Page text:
Friday, July 25, 2014


A little over ten years ago, I opposed the U.S. invasion of Iraq and I was called "anti-American." This year, I oppose Israel's war in Gaza and I am called "anti-Israel." I think both charges are inaccurate--the belief that a country is making a horrible error in judgment and harming a lot of people in the process does not mean I am against that country or its people--but that is not what this post is about.

What this post is about the linguistic issue. Why are the terms that are used "anti-American" and "anti-Israel"? Why isn't it ever "anti-America", which is more parallel to the term "anti-Israel"? Or if "anti-American" is the right way to go, why wouldn't the other one be "anti-Israeli"? Is it anti- the country or the people? Why does "anti-American" sound more natural than "anti-America" but "anti-Israel" sounds more natural than "anti-Israeli"?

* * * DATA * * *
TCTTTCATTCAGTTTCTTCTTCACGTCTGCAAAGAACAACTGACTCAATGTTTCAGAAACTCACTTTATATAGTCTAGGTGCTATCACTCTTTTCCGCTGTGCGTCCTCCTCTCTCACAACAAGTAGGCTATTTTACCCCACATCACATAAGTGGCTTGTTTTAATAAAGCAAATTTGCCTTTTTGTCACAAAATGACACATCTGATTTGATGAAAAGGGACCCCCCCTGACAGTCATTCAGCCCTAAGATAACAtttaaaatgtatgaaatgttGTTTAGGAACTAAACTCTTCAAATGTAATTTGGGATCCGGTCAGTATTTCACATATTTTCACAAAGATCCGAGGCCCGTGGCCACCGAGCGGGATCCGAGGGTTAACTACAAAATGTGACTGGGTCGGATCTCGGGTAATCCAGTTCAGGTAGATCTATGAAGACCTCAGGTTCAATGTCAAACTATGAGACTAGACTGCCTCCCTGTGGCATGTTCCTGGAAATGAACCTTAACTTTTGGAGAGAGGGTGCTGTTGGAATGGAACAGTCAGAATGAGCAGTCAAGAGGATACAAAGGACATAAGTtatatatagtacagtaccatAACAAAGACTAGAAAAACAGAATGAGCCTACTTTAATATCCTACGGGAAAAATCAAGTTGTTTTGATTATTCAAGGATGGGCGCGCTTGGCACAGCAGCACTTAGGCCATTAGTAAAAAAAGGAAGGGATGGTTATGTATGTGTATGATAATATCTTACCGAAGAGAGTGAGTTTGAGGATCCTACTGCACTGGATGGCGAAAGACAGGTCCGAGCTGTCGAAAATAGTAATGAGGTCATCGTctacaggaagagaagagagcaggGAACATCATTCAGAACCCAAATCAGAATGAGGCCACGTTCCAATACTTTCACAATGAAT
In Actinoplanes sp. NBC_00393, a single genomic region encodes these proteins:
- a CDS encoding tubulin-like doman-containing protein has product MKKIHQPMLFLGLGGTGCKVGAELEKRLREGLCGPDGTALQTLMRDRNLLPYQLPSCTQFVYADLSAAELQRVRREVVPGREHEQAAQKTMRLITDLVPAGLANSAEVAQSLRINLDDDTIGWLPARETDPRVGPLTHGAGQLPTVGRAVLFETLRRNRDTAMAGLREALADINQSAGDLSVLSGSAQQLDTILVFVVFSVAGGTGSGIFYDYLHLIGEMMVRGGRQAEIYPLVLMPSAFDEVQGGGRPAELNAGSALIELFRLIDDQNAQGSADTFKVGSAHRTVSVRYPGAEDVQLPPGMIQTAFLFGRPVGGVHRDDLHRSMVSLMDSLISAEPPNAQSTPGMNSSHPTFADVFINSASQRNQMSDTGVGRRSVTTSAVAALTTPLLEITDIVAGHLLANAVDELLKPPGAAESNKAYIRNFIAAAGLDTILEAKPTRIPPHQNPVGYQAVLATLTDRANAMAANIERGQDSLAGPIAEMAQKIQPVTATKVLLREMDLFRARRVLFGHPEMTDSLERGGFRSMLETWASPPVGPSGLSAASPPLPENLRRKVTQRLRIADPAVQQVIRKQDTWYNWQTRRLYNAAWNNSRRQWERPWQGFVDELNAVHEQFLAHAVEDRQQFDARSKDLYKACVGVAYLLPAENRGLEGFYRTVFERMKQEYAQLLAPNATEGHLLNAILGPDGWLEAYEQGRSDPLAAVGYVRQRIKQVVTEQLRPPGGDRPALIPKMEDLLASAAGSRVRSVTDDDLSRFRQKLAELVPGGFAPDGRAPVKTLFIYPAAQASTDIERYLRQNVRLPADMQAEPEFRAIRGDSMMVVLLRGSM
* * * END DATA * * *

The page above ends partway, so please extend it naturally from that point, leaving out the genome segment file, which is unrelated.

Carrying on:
Do the natural-sounding antis vary by country? I must admit I don't have a good sense for anywhere else. Is it "anti-Colombia" or "anti-Colombian"? "Anti-Senegalese" or anti-Senegal"? "Anti-Tajikistani" or "anti-Tajikistan" (or, I guess, "anti-Tajik" if you want to suggest your beef is with the ethnic group and not the nationality)? They all sound equally natural to me. Is one more correct than the other?